FEBRUARY 25, 2003
Killing the Undead
About a year ago, I wrote up a little how-to entitled "Ding Dong, the Dock is Dead," in which I showed several measures you could take to make OS X (then at version 10.1) look and act more like the "Classic" Mac OS 9. OS X certainly has evolved since then, and, as I've gotten more comfortable with how things work, I've abandoned some of the little apps that made OS X a tad more Classic-esque.
However, one holdover has been my continuing desire to kill the Dock completely in favor of the combination of DragThing's process menu and Keyboard Maestro's program switcher, but after the release of Jaguar, I haven't been able to permanently kill the Dock without things going all haywire. Until now.[an error occurred while processing this directive]The problem
Apple O-so-kindly decided to force the issue of what amounts to mandatory Dock usage when they introduced Jaguar last summer, which was pretty much the only nit I had with Apple's otherwise way-cool OS upgrade. There were a couple of problems that forced me into using the Dock, despite my desire to ... well ... not. The first is that OS X stopped letting other programs intercept the Command-Tab key combination, meaning that you either had to just deal with the Dock as your program switcher or somehow go against years of mindless rat-in-a-maze training and try to get used to another key combination (such as Option-Tab). As I used to say ceaselessly in junior high, that was a pretty sucky thing Apple did there. I tend to think of myself as relatively adaptable to new ways of doing things, but for some reason, I just couldn't get used to using anything other than Command-Tab, so the Dock became my program switcher by default.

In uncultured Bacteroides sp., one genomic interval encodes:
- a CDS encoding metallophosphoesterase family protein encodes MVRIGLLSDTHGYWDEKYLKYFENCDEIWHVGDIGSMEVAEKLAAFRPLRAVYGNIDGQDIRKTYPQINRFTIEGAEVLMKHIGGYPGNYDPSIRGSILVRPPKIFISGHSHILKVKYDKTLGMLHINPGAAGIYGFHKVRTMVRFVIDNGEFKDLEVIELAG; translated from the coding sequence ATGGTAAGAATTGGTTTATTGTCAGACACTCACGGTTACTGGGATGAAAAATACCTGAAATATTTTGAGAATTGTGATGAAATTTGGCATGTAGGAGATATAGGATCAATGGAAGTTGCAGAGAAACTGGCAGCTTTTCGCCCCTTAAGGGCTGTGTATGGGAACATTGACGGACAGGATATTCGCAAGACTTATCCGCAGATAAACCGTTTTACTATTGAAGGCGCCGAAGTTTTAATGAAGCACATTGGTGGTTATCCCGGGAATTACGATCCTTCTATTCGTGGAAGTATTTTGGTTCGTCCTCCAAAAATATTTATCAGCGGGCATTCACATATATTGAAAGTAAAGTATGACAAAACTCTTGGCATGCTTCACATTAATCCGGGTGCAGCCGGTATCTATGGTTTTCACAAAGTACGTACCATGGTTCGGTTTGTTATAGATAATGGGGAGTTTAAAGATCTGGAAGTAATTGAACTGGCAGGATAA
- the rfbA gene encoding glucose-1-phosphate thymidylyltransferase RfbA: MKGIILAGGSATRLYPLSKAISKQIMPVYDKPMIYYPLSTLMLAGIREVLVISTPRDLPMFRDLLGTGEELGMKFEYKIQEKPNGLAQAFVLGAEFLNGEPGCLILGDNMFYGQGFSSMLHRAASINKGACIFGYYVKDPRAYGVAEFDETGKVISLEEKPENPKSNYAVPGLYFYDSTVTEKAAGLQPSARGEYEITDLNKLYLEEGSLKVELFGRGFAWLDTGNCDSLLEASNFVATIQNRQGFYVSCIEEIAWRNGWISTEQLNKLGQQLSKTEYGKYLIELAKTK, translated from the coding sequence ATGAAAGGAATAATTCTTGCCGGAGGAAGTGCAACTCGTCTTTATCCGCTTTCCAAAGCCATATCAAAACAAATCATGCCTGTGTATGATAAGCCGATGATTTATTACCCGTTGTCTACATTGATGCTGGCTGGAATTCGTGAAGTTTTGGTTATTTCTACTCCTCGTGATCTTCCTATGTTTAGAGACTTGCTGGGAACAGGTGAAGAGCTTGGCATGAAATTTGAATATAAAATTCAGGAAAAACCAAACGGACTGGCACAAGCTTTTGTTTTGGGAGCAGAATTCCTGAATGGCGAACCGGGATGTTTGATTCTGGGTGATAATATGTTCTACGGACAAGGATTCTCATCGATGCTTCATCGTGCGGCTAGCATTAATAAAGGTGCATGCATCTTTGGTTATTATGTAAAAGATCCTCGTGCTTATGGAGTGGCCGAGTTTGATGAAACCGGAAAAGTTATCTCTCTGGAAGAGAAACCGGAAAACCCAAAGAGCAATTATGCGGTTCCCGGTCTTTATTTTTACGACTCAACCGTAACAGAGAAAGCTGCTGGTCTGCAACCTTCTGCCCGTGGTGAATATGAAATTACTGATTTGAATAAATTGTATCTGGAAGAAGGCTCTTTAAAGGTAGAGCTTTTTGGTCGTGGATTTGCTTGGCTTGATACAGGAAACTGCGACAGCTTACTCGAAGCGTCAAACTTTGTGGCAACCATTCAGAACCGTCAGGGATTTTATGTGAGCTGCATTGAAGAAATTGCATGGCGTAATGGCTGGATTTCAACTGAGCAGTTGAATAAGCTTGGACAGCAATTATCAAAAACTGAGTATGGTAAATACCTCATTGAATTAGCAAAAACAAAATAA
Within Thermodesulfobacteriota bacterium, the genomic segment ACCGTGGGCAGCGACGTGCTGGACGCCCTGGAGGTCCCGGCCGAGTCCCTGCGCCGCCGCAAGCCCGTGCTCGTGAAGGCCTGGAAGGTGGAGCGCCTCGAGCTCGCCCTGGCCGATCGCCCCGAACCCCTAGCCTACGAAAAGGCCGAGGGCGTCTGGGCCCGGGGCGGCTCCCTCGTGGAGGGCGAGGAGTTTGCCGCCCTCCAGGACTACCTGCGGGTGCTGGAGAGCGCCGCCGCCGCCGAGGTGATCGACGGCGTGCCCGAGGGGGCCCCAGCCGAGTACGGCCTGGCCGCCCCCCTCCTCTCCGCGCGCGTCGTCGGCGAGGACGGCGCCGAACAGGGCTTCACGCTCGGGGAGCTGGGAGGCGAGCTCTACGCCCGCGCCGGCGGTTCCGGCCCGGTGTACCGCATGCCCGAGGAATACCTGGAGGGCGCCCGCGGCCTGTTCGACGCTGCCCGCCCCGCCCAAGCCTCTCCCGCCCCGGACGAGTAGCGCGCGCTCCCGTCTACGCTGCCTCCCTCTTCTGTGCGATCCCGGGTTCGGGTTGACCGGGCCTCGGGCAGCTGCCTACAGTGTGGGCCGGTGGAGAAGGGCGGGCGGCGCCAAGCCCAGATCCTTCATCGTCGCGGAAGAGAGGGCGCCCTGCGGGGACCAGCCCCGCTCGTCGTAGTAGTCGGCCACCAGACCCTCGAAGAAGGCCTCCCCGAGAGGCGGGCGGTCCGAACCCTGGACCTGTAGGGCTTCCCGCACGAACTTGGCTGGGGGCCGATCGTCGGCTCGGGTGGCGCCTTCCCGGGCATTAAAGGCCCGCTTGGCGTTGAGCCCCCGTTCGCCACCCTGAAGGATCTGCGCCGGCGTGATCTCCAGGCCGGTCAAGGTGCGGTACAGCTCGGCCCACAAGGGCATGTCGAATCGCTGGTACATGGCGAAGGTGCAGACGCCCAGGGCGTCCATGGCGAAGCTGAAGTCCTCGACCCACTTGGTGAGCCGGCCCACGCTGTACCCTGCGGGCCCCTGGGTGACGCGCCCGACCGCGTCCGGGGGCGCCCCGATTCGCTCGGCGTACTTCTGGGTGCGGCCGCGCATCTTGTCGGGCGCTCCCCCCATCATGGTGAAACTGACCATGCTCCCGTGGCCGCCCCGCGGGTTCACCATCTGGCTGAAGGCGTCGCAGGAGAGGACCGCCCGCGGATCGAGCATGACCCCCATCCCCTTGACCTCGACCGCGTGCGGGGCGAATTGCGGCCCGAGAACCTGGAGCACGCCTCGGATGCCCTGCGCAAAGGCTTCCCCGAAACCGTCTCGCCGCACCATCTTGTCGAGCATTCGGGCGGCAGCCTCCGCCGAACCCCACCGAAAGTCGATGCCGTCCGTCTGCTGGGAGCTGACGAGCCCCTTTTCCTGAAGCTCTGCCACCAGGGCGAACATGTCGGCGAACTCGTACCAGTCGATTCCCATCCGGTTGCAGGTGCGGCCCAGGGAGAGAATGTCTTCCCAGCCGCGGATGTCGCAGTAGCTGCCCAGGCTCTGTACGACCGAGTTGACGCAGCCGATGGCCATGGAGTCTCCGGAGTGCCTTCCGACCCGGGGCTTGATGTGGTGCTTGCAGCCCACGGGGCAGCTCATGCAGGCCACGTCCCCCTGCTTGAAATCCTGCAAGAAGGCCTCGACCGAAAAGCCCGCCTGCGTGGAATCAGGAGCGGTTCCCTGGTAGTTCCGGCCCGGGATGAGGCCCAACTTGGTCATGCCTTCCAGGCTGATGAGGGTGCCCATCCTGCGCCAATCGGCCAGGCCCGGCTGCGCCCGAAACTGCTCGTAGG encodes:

Problem 2 arose when I tried my usual method of Dockicide, which was using the Terminal and root access to rename Dock.app to something else, and then placing DragThing into the Login Items Preference Pane to replace the functionality the Dock used to provide. Well, Jaguar's Dock doesn't take too kindly to that approach. Apparently, Apple decided to make a usable Desktop a function of the Dock rather than the Finder in 10.2, meaning that if there's no Dock, then there's no way to interact with the Desktop either. Having no Desktop wasn't really an option, so I gave in and resigned myself to the fact that Apple had won this round and that the Dock was going to be a part of my Jaguar experience, like it or not.
There wasn't a real "Eureka" moment in finding a way around using Jaguar's Dock, just a couple behavioral observations over the course of a few months led me to give my old Dock killing hobby another shot, which I really owe to messing around with Unsanity's free Haxie, ClearDock. When you apply a setting in ClearDock, it has to restart the Dock in order to have the changes take effect. After watching that process about 200 times, I made the connection that the Desktop remained active while the Dock wasn't. Hmm...that sure started the ball rolling.
Well then, I said to myself, I can just write me a little AppleScript I can run to force quit the Dock. After all, the Dock is a just another program, so I figured firing up the Script Editor and typing in the following would cure all my woes:
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